"How long will it take the Federal Circuit to overrule this inexplicable nonsense? The novice reader may find that question to be ignorant, since the Supreme Court is the highest court of the United States. Those well acquainted with the industry know that the Supreme Court is not the final word on patentability, and while the claims at issue in this particular case are unfortunately lost, the Federal Circuit will work to moderate (and eventually overturn) this embarrassing display by the Supreme Court. This will eventually be accomplished the same as it was after the Supreme Court definitively ruled software is not patentable in Gottschalk v. Benson, and the same as the ruling in KSR v. Teleflex will be overruled. I have taken issue with Chief Judge Rader’s statements that nothing has changed in Federal Circuit jurisprudence as a result of KSR, which is not technically true. What is true, however, is that the Federal Circuit continues to refine the KSR “common sense test,” narrowing the applicability in case after case and tightening the ability for “common sense” to be used against an application. We are almost 5 years post KSR and there is still a lot of work left to be done by the Federal Circuit to finally overrule the Supreme Court’s KSR decision. It took almost 10 years to overrule Gottschalk v. Benson, so we are likely in for a decade of work to moderate the nonsense thrust upon the industry this morning."
No court is subordinate to any other in the American system. Higher courts can overrule lower courts, but cannot subordinate them or force them to follow dictates or discipline judges. So-called precedent is an artificial social convention among judges that the CAFC judges reject. 
The Supreme Court doesn't have the time or interest to assert itself against the CAFC. When it does take a case, the Supreme Court often overturns decisions unanimously and expresses frustration in its opinions, but that doesn't mean the Supremes are about to start taking 50 or 100 patent cases a year and making any real difference.
I sympathize with the author's belief that many software patents are obvious, but as a practicing patent attorney I just want to point out a couple of things:
1. The patent claim copied in the post is from a published application, not a patent. It is common to file an application with broader claims, and then to narrow those claims during the process of getting the patent. Thus, art that you find based on that claim may not actually disclose or render obvious a claim that eventually issues in a patent. It is important to look at the history of the application to see how the published claim has been amended at this point.
2. Obviousness is judged as of the time of invention or application filing. Because hindsight bias is very difficult to avoid, the patent office relies on actual art that was disclosed before the invention date. The art generally must teach each and every limitation of the claim. I submit that a “photo album that groups your photos by the time they were taken” would not teach all of the limitations of the claim in the post.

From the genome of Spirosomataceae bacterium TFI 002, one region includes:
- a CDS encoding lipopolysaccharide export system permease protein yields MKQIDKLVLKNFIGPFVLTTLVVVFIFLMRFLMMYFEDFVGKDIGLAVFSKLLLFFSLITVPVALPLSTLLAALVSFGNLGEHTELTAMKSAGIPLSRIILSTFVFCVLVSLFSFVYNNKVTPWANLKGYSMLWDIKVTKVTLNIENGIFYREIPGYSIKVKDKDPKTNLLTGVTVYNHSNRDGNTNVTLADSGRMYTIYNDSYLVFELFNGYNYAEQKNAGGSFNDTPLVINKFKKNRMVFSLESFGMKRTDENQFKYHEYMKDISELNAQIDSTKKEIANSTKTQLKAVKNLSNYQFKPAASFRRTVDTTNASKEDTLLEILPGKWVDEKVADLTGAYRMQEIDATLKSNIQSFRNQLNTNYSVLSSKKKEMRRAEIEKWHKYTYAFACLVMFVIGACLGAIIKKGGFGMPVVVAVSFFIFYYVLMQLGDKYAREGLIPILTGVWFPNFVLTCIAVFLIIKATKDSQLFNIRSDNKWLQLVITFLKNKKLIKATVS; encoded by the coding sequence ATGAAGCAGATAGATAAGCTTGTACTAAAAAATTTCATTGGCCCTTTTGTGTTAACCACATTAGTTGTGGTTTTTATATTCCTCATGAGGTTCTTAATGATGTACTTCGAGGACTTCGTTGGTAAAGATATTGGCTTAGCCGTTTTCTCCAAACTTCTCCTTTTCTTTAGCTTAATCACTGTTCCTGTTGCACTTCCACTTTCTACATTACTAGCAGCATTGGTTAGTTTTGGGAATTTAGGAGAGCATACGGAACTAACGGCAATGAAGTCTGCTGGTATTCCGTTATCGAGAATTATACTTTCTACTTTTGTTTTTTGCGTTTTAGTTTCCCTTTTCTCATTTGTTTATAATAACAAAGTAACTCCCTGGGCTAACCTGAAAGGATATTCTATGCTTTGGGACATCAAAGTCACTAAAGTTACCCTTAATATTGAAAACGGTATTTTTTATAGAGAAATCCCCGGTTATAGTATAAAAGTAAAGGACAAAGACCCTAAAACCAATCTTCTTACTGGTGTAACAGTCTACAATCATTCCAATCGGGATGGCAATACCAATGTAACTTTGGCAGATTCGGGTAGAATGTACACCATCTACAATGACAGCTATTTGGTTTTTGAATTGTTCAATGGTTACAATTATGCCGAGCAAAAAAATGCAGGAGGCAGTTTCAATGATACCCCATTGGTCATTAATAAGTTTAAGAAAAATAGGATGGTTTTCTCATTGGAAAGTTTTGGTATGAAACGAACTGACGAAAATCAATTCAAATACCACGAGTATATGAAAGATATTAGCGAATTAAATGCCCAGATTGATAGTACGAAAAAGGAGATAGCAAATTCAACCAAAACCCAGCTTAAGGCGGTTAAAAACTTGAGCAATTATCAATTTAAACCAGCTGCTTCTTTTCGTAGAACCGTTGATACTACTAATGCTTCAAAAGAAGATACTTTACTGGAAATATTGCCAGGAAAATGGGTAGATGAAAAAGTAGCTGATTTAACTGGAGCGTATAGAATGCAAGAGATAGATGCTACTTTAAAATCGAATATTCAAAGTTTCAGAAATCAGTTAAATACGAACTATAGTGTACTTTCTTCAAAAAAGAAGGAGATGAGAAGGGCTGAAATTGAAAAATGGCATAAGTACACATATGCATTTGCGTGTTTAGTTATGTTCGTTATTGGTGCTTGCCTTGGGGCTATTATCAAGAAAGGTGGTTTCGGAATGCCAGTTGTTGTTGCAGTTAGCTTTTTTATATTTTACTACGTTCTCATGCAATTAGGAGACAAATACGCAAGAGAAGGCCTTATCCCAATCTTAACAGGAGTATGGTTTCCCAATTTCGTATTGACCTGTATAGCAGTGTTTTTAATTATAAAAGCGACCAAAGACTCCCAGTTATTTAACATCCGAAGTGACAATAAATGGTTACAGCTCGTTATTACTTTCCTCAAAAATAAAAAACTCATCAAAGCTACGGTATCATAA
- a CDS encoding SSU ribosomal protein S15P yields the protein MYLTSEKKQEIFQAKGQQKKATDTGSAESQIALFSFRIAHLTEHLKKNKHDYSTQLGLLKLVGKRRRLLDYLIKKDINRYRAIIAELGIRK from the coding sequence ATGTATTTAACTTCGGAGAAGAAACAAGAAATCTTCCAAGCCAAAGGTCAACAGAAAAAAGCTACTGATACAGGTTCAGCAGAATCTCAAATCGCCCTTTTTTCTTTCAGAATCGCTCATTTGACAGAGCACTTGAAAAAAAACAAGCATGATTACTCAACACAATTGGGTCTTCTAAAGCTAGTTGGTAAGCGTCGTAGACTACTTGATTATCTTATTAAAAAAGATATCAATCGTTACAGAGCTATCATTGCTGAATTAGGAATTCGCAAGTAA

For example, RSA encryption is conceptually simple and fairly obvious (prime factors of large numbers, of course!), but the implementation is exceedingly tricky. Patenting RSA does not preclude people from patenting other encryption methods, but it would if the patent covered "prime factor-based encryption".
It would be a lot better if a patent application was rejected until a workable implementation was described, one that included enough detail to verify that it was a viable solution to the problem. No code, no patent.
For example, if the patent being reviewed here included a specific way of encoding the date and time with the photograph to facilitate some kind of easy sorting, then patenting that specific, non-obvious (e.g. proprietary) method wouldn't be so disruptive.
This is not to say that a patent application should not describe the invention in detail. The law requires that the patent application describe the invention in sufficient detail that one of skill in the art would be able to practice/implement the invention without "undue experimentation." This feels like the right standard to me. I believe that a software patent application that provides a functional description of the invention, even without code showing a specific implementation, that would allow a skilled programmer to implement the invention, should suffice. Whether that invention is novel/nonobvious is a separate question. The broad idea may or may not be. A narrow aspect of the idea may or may not be. You don't need actual code to figure this out.